I wanted to name this post “Painting Cabinets DIY (The Quickest, Easiest Way, But It’s Still Intense)”, but apparently that title was too long. Psssh. I got the bright idea to tackle this massive project on my own while the hubster was traveling for work. See, he said we couldn’t do it ourselves and make it look good. I said we could. I was right(ish), but man did I pay hard to prove my point. Here are the lessons I learned, the materials I used and why, the cost, and the lowdown on physical recovery time from my Painting Cabinets DIY!
Thankfully our kitchen cabinets had been painted white already, so that left us with four bathrooms. FOUR. Why do we have this many bathrooms?! Regardless, we do. And they all needed to be painted. Two bathrooms have single cabinet sink bases, the girls’ bathroom has a double sink base, and our bathroom has 30,000 cabinets. Not really, but it felt like it.
Because my full time job obnoxiously gets in the way of these DIY endeavors, I was only able to work on this project in the evenings. Knowing that I only had three nights, I researched and read a ton of tutorials, and modified them to suit my
impatience short timeline.
I’ll go over the materials and why I chose them later in this post. Here are the steps.
PAINTING CABINETS DIY STEPS
Prep and clean up are the most annoying parts of the job to me, but they’re so necessary. I set up in the garage and left my car parked in the driveway. I purchased some firring strips from Lowe’s ($2.57 each, I bought six) to lay the cabinet doors on, so they would be off the ground. You’ll need enough space to lay each cabinet door out.
Gather all of your supplies. Paint, primer, paint brushes, paint trays, small “cabinets and doors” rollers, old rags, a degreaser, blue painter’s tape, drop cloths, paint sprayer, drill/screwdriver/cordless screwdriver, paper, a Sharpie, and Ziploc bags. Also, if you’re smart, a mask and close-toed shoes.
2) REMOVE CABINET HARDWARE & TAPE OFF CABINET BASES.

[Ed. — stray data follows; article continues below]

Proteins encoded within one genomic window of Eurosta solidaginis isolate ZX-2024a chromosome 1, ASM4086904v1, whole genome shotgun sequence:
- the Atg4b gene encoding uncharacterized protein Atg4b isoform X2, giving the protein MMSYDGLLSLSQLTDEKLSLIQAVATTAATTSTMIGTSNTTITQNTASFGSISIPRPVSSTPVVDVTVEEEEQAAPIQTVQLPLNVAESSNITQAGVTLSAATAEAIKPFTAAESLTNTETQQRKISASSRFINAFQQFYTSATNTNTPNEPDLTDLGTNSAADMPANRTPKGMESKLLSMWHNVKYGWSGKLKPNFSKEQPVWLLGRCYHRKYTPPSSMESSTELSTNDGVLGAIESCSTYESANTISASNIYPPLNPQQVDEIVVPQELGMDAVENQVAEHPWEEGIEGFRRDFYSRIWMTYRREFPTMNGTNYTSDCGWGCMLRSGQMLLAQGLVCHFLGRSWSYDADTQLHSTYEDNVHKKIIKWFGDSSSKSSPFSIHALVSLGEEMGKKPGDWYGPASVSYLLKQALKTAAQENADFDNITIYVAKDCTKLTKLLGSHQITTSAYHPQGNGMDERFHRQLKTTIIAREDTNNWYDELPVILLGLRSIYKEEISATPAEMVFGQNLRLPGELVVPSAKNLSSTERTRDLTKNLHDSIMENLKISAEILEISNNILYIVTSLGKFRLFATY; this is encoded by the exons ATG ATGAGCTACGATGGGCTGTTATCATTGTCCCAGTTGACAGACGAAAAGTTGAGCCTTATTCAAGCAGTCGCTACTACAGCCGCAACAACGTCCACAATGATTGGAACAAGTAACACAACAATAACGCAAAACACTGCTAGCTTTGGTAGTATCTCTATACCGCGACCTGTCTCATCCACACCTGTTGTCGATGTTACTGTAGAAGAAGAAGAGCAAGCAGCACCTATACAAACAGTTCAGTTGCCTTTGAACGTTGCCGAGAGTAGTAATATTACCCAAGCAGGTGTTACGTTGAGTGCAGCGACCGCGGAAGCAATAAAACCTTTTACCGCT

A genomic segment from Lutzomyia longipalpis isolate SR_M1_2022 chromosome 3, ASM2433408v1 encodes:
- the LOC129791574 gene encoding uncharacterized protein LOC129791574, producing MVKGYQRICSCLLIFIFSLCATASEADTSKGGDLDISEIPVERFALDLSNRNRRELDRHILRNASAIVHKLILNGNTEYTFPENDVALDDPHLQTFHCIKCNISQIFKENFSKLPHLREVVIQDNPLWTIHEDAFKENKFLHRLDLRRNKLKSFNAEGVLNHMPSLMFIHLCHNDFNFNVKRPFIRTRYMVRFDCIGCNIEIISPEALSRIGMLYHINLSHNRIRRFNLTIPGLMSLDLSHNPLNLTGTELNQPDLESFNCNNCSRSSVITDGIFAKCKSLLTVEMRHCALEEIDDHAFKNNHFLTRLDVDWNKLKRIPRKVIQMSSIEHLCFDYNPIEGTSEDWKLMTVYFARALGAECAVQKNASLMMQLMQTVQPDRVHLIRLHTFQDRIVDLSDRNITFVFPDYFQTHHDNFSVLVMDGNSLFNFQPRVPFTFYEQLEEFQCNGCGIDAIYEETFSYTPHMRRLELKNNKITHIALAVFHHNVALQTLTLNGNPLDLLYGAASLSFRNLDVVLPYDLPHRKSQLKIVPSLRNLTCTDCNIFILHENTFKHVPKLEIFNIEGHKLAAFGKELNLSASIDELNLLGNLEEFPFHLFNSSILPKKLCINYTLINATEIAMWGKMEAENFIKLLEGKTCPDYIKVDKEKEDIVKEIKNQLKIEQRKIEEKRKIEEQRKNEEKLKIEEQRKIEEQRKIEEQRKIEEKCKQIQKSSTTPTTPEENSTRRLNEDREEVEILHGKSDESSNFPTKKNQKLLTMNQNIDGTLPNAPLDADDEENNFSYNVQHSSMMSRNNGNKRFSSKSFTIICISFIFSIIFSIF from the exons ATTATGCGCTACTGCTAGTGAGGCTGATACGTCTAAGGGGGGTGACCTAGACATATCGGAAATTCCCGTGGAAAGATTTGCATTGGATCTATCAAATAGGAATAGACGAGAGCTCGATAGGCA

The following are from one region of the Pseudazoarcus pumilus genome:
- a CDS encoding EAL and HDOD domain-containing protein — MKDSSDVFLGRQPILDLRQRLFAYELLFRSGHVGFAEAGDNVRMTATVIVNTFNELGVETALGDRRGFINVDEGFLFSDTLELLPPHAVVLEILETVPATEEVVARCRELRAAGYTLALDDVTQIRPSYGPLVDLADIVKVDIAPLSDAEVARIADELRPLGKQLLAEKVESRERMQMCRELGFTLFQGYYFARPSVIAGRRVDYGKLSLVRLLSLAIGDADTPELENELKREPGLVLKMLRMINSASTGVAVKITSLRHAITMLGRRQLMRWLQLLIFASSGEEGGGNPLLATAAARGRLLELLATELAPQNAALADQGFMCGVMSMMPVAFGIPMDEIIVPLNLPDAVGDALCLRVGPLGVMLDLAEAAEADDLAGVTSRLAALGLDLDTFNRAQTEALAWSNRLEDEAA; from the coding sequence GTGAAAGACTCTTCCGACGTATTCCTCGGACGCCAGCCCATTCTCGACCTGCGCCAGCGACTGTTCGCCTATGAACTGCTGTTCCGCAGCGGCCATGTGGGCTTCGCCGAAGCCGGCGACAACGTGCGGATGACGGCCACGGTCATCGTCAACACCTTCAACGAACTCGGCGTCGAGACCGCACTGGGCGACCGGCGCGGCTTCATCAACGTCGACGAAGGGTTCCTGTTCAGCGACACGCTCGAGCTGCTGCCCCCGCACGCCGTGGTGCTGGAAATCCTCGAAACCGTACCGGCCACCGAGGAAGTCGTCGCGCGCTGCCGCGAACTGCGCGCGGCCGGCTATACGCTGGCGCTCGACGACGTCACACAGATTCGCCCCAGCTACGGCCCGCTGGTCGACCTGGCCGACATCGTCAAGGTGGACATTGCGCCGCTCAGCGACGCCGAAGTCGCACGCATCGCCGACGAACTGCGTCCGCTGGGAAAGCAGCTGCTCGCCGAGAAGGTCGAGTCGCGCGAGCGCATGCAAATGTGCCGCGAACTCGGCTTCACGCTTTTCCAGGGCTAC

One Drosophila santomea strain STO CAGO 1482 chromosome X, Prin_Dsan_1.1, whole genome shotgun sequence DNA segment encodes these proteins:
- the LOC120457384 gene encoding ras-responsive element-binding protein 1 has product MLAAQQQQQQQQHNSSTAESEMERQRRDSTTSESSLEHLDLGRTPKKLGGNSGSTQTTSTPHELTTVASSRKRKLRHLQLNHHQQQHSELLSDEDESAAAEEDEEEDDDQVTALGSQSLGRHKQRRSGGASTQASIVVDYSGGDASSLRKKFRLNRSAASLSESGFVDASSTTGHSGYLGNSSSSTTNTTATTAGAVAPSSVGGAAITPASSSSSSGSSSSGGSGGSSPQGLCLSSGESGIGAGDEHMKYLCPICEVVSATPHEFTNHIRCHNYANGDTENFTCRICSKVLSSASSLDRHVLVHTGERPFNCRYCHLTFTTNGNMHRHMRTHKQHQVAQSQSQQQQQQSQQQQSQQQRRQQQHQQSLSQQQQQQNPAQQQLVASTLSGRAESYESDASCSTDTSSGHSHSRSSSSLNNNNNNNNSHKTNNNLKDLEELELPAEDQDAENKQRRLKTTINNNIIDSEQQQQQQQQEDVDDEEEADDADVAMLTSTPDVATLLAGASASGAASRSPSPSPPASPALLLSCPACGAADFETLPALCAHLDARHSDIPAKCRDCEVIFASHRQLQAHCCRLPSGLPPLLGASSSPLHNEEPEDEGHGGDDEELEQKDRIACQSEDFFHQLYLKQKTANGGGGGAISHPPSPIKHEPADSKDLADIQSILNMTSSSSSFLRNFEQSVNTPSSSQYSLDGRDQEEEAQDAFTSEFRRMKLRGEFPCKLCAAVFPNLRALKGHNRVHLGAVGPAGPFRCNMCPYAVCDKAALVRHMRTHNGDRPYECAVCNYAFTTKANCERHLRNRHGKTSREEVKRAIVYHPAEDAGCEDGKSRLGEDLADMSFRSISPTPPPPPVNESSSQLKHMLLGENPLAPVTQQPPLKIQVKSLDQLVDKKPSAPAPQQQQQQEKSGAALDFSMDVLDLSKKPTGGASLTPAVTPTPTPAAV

Write on the Ziploc bags to mark hardware from each bathroom and keep them separate. There were lots of weird parts and pieces that I was not expecting in our bathroom, so I took pictures of the stuff that wasn’t “the norm” to me, because I knew I’d forget. Take the doors off and stack them in your work area, MAKING SURE to keep each room grouped together. (Use the paper and your Sharpie to label each stack.)
Use blue painter’s tape to tape off the floors and side walls of the cabinet bases. *Note: I did not remove the stuff from our cabinets. Please reference aforementioned timeline and impatience.
3) LIGHTLY SAND DOORS AND CABINET BASES.
I skipped this step in the interest of time. I also have massive paranoia that one day all of the paint is just going to literally fall off of our cabinets. If you can bear it, I’d strongly, strongly recommend lightly sanding all of the cabinet doors and bases with a sanding block.
4) CLEAN EVERYTHING WITH A DEGREASER.
TSP is the recommended cleaner. I used Goof Off degreaser. Soak your rag and wipe down every surface. Pay particular attention to the areas around any cabinet knobs (i.e. where grubby paws touch the most).
Surprisingly, this step took much longer than I thought it would. About halfway through wiping down the third door I thought, “uh ohhhh… I have grossly underestimated this project, and my ability and desire to complete it on my own.” But it was too late, I had a point to prove.
I used a 2″ angled brush (get a good one, should be like $10) to do the “detailed” parts of the cabinet, and I rolled out the rest with the small cabinet and door roller.
You will be scared, REALLY SCARED, because the primer alone looks like garbage. It is streaky and does not completely cover the doors and you will think “OMG I’ve really messed up.” But it will be okay.
Paint the backs of the cabinets first, let them dry for an hour, and then flip them over and paint the fronts. (That way if you have any weird places that stick they’ll be on the back, not the front.) Let the primer dry for at least an hour. It was 1 a.m. when I finished this step, so I let them dry overnight.
After the hellscape that was night one of this project, It was clear to me that the only chance I had to get this mission accomplished before the hubster arrived home was to use a paint sprayer for all the doors. I purchased a Wagner sprayer for $99 at Lowe’s and set up a paint booth using lots of painter’s tape and a plastic drop cloth.